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Author: Subject: Rare earth flash powders!
Brain&Force
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[*] posted on 23-6-2015 at 14:01
Rare earth flash powders!


I shot a video for Dornier 335A's channel, with dysprosium, samarium, and ytterbium-PTFE flash powders. To my knowledge this is the first time they have been publicly uploaded to YouTube.

<iframe sandbox width="560" height="315" src="https://www.youtube.com/embed/O3lHX-ayzDQ" frameborder="0" allowfullscreen></iframe>

However, one question sticks out to me: how does the ytterbium metal flash end up being so green? From what I have seen most metal powders burn a yellowish color, including most of the rare earths. Only samarium comes somewhere close, with a rosy spark color, and so does zinc, which has a bluish-green flame (though the individual sparks are yellowish). Ytterbium sparks, in contrast, are truly green - but not all of the time.




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blogfast25
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[*] posted on 23-6-2015 at 14:11


Nice. But I don't see a great point to it, sorry.



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[*] posted on 23-6-2015 at 14:18


According to the attached paper, the green combustion color is due to the emission of both ytterbium fluoride (YbF) and ytterbium hydroxide (YbOH) formed in the combustion products.

Dany.

Attachment: 4f metals as flare fuels.pdf (1.4MB)
This file has been downloaded 779 times

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Fulmen
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[*] posted on 23-6-2015 at 14:25


I'm guessing gaseous ytterbium fluoride. Most metals produce solid oxides in air, producing black body radiation. The fluorine in teflon has the same effect as chlorine donors in other pyrotechnics.



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j_sum1
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[*] posted on 23-6-2015 at 15:07


This has come up before in the "bad habits in the lab" thread. There are quite a few of us who set fire to things on the lab floor.

As for blogfast's comment: Maybe this is not the most practical thing to do, but it ain't bad. I would never have thought of Ytterbium as having green sparks. And now I know. And thanks to Dany, have a paper to back it up. It is what experimenting and learning is about. Don't be a wet blanket, bloggers.
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violet sin
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[*] posted on 23-6-2015 at 15:12


nice work there :) always a fan of Dornier 335A's work my self, and I bet it's rewarding to add content to youtube instead of just posting better/worse vids of the same 'ole stuff. the colors are pretty cool, though honestly, I don't know enough about the metals to be surprised or not.

I wanted to work with him on some stuff in the past, but cali laws aren't too friendly on pyro + REALLY hot/dry summers + vid proof posted = nope. years back, but iirc we were discussing dragons egg compositions and ferrocerium flash. (dragons egg https://en.wikipedia.org/wiki/Dragon%27s_egg ). I wasn't good enough of an amateur chemist to do it all by paper chasing, and experimenting at home was no good after a loud report from less than half a gram flash powder woke some neighbors. probably under a quarter gram, but I lacking any equipment to test this, rough estimation on the heavy side seemed prudent. that was just standard permanganate/Al, so I disposed of the other ferrocerium samples with out testing. learning is great, but freedom is more important. one thing I liked was his small scale tests, something I couldn't do. crossed pyro off the list long ago for better or worse. sorry for the descent into random.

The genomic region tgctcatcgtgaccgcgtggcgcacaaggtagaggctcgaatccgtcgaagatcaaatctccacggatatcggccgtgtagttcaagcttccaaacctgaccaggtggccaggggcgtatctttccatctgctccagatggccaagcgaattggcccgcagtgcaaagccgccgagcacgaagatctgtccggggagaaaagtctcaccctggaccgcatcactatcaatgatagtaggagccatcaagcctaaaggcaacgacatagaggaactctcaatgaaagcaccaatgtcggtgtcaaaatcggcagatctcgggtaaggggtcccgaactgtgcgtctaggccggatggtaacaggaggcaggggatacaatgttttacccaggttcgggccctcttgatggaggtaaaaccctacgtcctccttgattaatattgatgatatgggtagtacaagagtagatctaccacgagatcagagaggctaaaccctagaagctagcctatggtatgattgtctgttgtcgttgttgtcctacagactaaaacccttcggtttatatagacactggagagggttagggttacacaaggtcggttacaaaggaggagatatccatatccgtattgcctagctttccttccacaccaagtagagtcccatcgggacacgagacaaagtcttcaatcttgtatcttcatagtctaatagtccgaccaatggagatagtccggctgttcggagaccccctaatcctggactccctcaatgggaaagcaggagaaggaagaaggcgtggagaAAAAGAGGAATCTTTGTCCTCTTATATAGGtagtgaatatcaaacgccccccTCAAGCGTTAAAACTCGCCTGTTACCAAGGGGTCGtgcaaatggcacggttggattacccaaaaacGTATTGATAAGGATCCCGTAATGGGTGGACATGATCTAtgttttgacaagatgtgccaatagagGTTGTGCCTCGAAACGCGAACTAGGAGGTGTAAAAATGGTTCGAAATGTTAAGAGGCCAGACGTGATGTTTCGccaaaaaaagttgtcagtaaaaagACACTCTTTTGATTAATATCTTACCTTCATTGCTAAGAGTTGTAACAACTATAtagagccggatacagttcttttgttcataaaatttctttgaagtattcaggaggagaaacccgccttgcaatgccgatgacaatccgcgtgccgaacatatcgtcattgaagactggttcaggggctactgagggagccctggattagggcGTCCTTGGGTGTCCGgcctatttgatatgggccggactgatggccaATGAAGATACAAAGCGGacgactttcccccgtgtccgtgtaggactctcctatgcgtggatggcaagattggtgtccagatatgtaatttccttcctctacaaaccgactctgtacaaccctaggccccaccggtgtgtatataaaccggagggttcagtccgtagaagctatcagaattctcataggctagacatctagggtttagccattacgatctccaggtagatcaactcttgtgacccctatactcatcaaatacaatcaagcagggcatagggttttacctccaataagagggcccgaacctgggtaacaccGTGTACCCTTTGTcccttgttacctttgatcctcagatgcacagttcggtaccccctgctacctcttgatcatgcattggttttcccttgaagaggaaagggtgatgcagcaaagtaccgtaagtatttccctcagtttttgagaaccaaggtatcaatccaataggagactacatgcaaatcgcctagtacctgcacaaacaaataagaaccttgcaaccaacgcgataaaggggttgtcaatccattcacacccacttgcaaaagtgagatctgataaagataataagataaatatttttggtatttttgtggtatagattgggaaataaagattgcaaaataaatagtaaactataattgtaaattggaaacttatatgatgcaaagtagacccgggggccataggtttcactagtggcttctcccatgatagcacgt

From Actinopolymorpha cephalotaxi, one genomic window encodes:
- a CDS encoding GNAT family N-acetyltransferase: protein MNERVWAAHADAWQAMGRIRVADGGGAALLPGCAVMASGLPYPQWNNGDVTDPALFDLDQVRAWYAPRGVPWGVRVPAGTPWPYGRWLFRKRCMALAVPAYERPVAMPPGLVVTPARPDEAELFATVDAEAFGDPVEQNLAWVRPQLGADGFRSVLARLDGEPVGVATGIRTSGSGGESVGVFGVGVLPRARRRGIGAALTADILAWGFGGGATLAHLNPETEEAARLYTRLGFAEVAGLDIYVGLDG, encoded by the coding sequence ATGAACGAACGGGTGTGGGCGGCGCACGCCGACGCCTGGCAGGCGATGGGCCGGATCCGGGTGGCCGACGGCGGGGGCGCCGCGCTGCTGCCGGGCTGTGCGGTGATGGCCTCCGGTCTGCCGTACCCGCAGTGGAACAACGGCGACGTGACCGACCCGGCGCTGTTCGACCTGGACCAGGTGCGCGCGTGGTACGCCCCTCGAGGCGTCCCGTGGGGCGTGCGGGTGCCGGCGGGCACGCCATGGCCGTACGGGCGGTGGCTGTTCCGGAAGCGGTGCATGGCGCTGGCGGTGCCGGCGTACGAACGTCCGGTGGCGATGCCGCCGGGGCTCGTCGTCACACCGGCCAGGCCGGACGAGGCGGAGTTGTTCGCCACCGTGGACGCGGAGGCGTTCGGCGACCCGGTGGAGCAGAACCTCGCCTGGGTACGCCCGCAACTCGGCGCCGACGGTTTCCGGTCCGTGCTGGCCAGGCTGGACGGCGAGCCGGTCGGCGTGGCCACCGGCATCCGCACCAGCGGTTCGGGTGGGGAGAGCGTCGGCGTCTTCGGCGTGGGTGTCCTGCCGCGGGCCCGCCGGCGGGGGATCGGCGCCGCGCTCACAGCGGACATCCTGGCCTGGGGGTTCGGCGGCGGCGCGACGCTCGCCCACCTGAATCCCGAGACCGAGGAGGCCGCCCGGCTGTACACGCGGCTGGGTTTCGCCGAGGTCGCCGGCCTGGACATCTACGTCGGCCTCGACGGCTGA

you have any more vids coming up? I'll keep an eye out. what source of teflon did you use, and how was it prepared? just out of curiosity, I have heard of people grinding up plumbers tape, but wondered if you used a more standardized source. also, what size did your test samples range in?

* just noticed in the comments, you had some more ideas ahead. cool beans
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[*] posted on 23-6-2015 at 15:39


Quote: Originally posted by j_sum1  
Don't be a wet blanket, bloggers.


You calling me a wet blanket, Squire?!

Daggers or pistols? :D




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Brain&Force
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[*] posted on 23-6-2015 at 19:09


Quote: Originally posted by blogfast25  
Nice. But I don't see a great point to it, sorry.


I never had a point to this :P

Quote: Originally posted by Dany  
According to the attached paper, the green combustion color is due to the emission of both ytterbium fluoride (YbF) and ytterbium hydroxide (YbOH) formed in the combustion products.

Dany.


Thanks for the paper! I've been looking for something like this, as I've been meaning to work with other rare earth metals.

violetsin, I used filed ytterbium, samarium, and dysprosium wrapped in plumber's tape (use an excess of the metal for optimum results).




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[*] posted on 23-6-2015 at 19:49


Quote: Originally posted by blogfast25  
Daggers or pistols? :D

Both.

At dawn.


And I rest assured in the knowledge that dawn for you is at an entirely different time from my dawn.
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